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You may remember that Stag Arms ran into some regulatory trouble with our friends at the ATF last year at this time. They seemed to have had difficulty accounting for all of their firearms in an industry that’s about as highly regulated as any other. The ATF doesn’t have much of a sense of humor when it comes to missing (or miscounted) firearms. Especially hundreds of them. Some of them machine guns. Now, as abcnews.go.com reports, “The former owner of a company that makes military-style rifles has been sentenced to probation and the company fined $500,000 for violating federal firearms laws” . . .

Mark Malkowski was sentenced to two years of probation and personally fined $100,000 during the sentencing hearing Tuesday in federal court in Hartford. Malkowski and the company, New Britain-based Stag Arms, had pleaded guilty to charges including possession of a machine gun not registered to the company and failure to maintain proper firearms records.

Connecticut-based Stag now soldiers on under new management.

Deirdre Daly, Connecticut’s U.S. Attorney, said sloppy record-keeping and a failure to comply with regulations left the company unable to account for hundreds of weapons, including fully automatic guns.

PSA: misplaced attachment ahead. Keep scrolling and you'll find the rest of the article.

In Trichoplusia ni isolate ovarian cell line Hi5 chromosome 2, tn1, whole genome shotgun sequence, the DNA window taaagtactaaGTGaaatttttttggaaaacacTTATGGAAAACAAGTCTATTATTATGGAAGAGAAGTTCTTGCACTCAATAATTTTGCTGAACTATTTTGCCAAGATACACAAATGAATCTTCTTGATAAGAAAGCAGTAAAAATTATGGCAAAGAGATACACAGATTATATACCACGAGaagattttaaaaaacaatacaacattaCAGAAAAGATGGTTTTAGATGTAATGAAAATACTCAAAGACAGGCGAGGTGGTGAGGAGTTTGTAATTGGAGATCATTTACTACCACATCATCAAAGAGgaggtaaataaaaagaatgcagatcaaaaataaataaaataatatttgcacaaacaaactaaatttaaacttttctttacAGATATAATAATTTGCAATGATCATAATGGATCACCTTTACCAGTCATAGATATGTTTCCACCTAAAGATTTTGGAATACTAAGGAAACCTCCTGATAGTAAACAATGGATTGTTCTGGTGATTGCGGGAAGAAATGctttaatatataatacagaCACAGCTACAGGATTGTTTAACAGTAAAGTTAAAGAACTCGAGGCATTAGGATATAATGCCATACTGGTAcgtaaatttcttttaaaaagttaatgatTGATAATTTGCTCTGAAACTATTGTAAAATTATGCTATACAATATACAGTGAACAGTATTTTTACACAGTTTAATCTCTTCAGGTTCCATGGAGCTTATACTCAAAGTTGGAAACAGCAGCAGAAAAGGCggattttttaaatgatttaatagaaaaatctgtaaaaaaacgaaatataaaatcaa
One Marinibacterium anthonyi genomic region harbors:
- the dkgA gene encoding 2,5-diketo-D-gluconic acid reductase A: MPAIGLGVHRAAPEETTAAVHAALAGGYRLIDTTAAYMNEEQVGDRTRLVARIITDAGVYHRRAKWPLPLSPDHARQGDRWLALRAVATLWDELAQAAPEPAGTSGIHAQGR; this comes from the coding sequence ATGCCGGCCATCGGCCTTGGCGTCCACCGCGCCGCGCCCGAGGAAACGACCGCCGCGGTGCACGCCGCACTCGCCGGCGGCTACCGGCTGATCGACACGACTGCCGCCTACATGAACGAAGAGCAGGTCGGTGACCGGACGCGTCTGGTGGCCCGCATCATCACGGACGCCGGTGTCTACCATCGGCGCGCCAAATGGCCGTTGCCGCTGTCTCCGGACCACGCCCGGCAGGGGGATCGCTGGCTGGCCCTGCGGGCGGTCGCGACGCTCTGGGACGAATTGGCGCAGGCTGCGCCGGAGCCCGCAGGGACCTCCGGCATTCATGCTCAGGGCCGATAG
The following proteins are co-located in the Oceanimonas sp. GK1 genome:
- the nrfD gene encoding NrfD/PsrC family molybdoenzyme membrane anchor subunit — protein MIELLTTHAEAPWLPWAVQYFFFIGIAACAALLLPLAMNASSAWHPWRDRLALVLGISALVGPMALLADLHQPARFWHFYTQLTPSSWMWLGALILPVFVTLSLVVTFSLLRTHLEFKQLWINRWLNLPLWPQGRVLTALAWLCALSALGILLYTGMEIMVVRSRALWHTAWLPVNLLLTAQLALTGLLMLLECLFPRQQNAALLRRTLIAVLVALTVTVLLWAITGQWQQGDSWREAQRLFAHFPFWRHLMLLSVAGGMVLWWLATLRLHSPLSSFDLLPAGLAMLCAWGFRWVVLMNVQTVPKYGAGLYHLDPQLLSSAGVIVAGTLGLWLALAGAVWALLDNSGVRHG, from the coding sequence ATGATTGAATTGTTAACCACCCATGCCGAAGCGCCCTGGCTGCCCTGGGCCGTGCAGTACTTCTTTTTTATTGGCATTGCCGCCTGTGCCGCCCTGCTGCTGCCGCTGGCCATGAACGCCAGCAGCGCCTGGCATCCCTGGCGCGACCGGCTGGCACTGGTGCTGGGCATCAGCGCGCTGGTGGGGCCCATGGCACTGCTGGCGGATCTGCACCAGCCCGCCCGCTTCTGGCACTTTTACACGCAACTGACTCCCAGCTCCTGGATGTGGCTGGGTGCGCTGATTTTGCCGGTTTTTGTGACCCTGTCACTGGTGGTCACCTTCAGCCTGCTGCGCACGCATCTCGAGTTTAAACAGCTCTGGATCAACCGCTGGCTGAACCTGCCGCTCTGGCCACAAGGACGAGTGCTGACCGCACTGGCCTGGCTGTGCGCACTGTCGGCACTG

As a result of the mess, Malkowski will no longer work in the gun business.

As part of his plea agreement with the government, Malkowski sold the company in February and has agreed never again to hold an ownership or management position in a firearms business.

29 Responses to Felonies, Fines, Probation Over Stag Arms’ Sloppy Accounting Practices

  1. To my knowledge none of his “loose” guns have ever killed anyone. Maybe we should have this conversation with Eric Holder.

    • In situations like this it is most likely that these “guns” never physically existed – just serial numbers that were taken out but never cut into guns.

  2. Gotta love those crimes against bureaucracy. It’d be anarchy without them. Anarchy I tell you!

    • How do you blackball/”redline” a guy from even making a living in his industry? A business can not even enforce a non-compete contract with such terms.

      • People get banned from industries and professions all the time. It’s perhaps most common where there’s a license necessary to work in that field.

        You’ll see drug addict doctors lose their license, embezzler accountants or brokers lose theirs. Cops and teachers can lose theirs over abuse cases. Often it comes down to licensure requirements of exercising sound judgment or being of good character.